23 January, 2013

24 Hours

We hear it all the time -
the difference that 24 hours can make in a life.
News, or an event, whether
unexpected or
anxiously awaited
can truly change everything.
google images
Yesterday at this time I was excited,
full of anticipation and energy,
ready to tackle the day's projects.
I felt strong, confident, capable.
I performed my tasks at home and walked
to work with a sure, firm step.
And then, betrayal.
My knee buckled while I was working.
I don't even have an interesting story to tell.
I was simply walking from point A to point B.
There is no tale of derring-do
or athletic prowess gone awry
to chronicle my pain.
There was pain.
A reasonable, manageable pain.
What is unreasonable
is the effect this has had on me.
Yes, prudence would skip my morning workout. 
Skip painting the base cabinets.
But I find myself
to trust the knee with ordinary expectations.
Suddenly I don't feel strong.
Even with the ordinary and inevitable
processes of aging
I've never felt vulnerable or challenged by
a brush with middle-age mortality.
The unwelcome spectre of change or limitation
 has never been an active threat.
Until today.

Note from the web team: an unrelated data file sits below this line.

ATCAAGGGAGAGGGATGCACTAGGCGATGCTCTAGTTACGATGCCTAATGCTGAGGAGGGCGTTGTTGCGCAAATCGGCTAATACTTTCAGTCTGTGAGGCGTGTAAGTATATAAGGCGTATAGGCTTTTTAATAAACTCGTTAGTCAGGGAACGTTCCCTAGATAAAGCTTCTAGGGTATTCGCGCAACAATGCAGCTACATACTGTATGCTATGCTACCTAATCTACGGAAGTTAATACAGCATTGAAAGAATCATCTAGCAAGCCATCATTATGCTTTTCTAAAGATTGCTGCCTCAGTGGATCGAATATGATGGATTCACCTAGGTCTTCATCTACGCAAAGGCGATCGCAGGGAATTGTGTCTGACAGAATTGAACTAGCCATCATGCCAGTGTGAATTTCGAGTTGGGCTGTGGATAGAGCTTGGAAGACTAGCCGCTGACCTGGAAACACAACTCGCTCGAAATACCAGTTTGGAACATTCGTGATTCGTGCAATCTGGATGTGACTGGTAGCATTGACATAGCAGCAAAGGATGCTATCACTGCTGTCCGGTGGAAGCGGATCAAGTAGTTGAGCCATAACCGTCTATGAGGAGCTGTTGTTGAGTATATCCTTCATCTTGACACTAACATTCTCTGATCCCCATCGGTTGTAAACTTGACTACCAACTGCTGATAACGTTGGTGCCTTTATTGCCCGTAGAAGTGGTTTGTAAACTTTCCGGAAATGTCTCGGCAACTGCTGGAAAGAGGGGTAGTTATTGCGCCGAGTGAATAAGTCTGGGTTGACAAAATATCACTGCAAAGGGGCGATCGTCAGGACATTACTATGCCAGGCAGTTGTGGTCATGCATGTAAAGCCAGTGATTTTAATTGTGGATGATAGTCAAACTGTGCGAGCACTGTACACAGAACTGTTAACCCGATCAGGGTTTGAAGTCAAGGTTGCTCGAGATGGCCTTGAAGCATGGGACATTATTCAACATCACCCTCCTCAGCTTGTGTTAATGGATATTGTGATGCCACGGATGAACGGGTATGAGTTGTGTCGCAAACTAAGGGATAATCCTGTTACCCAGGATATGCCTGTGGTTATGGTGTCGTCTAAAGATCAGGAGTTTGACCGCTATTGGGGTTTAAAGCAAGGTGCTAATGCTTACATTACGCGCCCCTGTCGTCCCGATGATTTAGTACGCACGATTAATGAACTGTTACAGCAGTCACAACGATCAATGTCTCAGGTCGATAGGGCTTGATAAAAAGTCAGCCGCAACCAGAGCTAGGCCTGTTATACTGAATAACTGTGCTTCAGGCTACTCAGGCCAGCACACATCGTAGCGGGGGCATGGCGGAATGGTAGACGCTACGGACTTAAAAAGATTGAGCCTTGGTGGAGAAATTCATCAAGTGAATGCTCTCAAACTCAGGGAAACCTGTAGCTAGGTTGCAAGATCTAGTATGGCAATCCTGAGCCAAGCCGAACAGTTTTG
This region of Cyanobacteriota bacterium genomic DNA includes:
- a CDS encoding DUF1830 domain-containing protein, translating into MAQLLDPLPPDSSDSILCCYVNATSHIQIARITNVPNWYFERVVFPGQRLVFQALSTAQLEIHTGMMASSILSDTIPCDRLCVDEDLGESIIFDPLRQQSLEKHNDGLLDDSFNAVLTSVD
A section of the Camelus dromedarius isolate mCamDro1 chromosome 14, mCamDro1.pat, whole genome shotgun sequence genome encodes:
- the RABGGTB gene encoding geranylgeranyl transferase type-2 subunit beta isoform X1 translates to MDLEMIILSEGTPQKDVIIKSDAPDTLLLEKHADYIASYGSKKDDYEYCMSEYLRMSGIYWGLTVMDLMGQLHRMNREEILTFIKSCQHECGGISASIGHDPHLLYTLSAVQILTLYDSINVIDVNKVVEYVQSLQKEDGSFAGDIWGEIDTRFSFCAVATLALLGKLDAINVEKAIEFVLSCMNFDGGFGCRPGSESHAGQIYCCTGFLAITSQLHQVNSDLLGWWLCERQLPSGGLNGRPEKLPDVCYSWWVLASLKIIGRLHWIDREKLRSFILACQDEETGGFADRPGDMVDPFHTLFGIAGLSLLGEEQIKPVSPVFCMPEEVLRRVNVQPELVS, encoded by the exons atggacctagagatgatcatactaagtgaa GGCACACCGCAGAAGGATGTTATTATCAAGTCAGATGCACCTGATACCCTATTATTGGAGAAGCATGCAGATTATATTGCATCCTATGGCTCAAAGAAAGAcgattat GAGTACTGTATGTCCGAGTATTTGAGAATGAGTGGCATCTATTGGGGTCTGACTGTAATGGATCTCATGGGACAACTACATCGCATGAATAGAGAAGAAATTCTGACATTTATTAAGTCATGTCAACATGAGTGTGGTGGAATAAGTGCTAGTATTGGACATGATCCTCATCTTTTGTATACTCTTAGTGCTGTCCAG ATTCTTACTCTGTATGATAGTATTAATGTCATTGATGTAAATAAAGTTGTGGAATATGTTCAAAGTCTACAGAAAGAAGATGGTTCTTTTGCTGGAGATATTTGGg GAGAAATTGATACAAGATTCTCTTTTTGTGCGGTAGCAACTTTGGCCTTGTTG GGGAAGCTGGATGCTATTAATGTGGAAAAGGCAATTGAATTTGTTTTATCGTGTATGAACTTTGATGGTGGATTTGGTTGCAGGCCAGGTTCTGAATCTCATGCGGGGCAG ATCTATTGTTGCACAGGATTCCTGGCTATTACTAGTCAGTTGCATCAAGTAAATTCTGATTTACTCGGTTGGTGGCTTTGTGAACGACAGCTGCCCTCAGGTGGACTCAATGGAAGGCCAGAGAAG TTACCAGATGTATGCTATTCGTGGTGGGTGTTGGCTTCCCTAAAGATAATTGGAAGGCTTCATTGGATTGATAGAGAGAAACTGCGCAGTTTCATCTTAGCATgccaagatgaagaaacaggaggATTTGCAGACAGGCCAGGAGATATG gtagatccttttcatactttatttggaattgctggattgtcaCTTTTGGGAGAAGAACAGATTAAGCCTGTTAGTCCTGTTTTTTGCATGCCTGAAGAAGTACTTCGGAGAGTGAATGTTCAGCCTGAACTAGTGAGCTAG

Even as I write this I recognize a certain level
of over-reaction.
I'm not given to over-reacting.
I'm calm and sensible.
It's only a wrenched knee for Pete's sake!
But most of us - even on our most rational days - look for
the small markers that may signal
a need for attention.
Today I'll adjust my plans
take it easy
probably even drive to work.
 I'll no doubt take an inventory of goals
and reasonable expectations;
make an examination of current routines.
There's a challenge here and I can already
sense a response.  
What do I need to do to safeguard
my expectations?


Valerie said...

Let go of your expectations. Seriously. Stay in the present. Focus on now, this moment. Tune out the voices...the discussants..the angst. Decide to walk or drive to work tomorrow when it is time to decide whether to walk or drive to work based on how your knee feels tomorrow.

Valerie said...

I am on a zen roll. It is our expectations that get us into trouble. No expectations? No trouble.